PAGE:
This month’s performance of Gateway to the Stars coincides with National Astronomy Day, with the show running at 6:45 pm on Saturday, May 7. Spring is not only the time for Astronomy Day, but is also the best season for observing “galaxies”!
Galaxies are the largest entities in the universe – each can contain anywhere from a few billion to over a trillion stars. Our solar system belongs to the “Milky Way Galaxy,” a spiral collection of over 200 billion stars. Each star is essentially another “sun,” and as we have seen recently from the Kepler spacecraft, many of these other suns have planets of their own.
From the Earth, what we call the Milky Way (that faint band of light that sometimes stretches across the sky) is actually just a portion of two nearby sprial arms in our galaxy. We’re simply looking at our local galactic neighborhood. But the Spring skies are different – the Milky Way seems to be mostly absent in the sky! That’s because sometimes our planet is looking out of the plane of our galaxy, and so the band of the Milky Way seems to be laying around the horizon where it’s impossible to distinguish it from the horizon glow.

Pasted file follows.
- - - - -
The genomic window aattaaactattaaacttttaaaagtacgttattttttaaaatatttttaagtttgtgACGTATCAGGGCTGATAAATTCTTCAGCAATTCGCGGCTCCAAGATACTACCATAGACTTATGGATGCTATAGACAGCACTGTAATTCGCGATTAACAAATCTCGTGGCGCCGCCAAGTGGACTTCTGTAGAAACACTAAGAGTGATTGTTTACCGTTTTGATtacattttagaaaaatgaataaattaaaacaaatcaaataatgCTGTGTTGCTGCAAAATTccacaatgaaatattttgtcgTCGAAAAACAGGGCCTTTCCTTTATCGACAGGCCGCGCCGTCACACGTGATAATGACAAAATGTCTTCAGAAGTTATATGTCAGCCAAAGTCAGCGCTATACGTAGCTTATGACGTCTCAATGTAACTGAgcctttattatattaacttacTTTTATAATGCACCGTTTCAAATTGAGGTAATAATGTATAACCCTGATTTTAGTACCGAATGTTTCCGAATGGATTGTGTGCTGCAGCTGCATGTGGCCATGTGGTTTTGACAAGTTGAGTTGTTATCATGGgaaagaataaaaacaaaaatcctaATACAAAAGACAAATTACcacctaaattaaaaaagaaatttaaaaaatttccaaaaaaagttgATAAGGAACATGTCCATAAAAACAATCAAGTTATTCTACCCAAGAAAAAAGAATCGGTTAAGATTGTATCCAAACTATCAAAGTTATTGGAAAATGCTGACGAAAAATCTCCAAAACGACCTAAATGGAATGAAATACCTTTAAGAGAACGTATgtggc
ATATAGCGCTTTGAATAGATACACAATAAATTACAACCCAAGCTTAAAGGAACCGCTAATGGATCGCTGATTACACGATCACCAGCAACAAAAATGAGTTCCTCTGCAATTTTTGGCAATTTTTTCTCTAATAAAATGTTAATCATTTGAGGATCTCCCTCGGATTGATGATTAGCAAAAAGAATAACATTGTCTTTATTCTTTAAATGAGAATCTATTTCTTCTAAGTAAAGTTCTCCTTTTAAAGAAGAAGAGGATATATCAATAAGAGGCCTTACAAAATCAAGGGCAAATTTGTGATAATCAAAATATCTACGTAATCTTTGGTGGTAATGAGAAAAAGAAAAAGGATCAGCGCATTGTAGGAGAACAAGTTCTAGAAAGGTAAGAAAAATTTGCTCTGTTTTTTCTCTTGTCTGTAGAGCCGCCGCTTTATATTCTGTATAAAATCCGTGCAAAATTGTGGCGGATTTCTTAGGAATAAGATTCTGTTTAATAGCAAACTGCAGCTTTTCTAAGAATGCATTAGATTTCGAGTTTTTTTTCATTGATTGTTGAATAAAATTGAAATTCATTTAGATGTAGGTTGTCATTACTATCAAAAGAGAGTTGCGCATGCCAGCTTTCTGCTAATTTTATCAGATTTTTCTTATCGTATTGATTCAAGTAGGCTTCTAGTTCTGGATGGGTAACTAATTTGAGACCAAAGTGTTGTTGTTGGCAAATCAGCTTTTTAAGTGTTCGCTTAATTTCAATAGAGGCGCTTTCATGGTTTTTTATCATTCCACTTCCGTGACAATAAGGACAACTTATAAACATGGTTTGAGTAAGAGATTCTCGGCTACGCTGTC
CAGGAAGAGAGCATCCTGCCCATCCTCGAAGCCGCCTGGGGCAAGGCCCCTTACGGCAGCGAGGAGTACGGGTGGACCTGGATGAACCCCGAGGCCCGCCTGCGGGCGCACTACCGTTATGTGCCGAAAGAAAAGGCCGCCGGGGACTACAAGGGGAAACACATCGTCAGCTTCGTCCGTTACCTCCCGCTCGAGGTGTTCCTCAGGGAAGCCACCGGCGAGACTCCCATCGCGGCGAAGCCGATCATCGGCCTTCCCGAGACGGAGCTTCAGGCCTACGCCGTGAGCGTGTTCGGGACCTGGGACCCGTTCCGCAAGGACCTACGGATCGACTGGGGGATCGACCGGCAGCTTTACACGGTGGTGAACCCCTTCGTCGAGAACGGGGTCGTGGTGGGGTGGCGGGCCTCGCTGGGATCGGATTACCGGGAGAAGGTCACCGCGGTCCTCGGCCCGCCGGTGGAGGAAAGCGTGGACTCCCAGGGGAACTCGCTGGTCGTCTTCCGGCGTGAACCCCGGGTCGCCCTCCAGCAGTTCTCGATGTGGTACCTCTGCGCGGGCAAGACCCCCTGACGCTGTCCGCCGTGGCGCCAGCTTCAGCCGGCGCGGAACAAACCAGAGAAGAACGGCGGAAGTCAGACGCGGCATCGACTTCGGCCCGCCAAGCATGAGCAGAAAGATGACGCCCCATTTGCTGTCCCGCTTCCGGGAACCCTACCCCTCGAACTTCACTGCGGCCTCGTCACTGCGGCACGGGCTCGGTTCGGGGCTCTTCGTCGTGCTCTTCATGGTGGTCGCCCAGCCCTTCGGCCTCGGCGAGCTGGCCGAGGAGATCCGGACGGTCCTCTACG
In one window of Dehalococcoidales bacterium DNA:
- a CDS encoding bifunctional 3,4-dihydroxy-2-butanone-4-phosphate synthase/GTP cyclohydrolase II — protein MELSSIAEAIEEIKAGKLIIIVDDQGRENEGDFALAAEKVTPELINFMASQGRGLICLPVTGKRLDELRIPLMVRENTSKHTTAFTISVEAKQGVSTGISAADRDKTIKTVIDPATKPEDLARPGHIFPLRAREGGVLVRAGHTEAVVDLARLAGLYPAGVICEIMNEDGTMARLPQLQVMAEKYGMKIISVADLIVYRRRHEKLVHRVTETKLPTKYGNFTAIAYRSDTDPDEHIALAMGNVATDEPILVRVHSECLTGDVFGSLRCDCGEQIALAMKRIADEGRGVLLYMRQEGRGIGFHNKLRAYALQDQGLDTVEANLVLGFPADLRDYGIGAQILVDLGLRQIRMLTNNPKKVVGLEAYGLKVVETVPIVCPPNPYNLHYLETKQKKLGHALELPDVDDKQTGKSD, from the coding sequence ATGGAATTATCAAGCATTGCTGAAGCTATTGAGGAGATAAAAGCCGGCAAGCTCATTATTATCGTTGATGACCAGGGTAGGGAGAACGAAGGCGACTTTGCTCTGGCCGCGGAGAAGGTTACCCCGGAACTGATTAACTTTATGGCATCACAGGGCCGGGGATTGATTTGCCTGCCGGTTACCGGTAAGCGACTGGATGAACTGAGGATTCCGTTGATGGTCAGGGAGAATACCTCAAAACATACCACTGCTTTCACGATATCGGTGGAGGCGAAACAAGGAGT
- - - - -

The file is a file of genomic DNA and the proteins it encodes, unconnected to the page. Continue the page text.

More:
But that also means we don’t have the stars, dust and gas high in the sky to obscure our view of what lays outside of our galaxy. We get a fantastic opportunity, when the skies are clear and dark, to peer millions of light years into what’s called “intergalactic space.” And when you do, you will find the faint little blobs of light that represent other galaxies in space.
Of course, seeing galaxies requires a telescope (it doesn’t have to be your own!) and a star atlas so you know how to pinpoint them. That’s just a part of what we’ll demonstrate in the Gateway to the Stars show. We’ll give you tips on how to observe these distant relics of the universe.
However, we’ll have a chance to observe other things in the Hansen Dome Theatre – constellations, the Moon, the planet Saturn, and upcoming sky events. Join us in celebration of Astronomy Day, but also to get a glimpse of the “island universes” we call Galaxies! Tickets to Gateway to the Stars are $1 at the ticket window.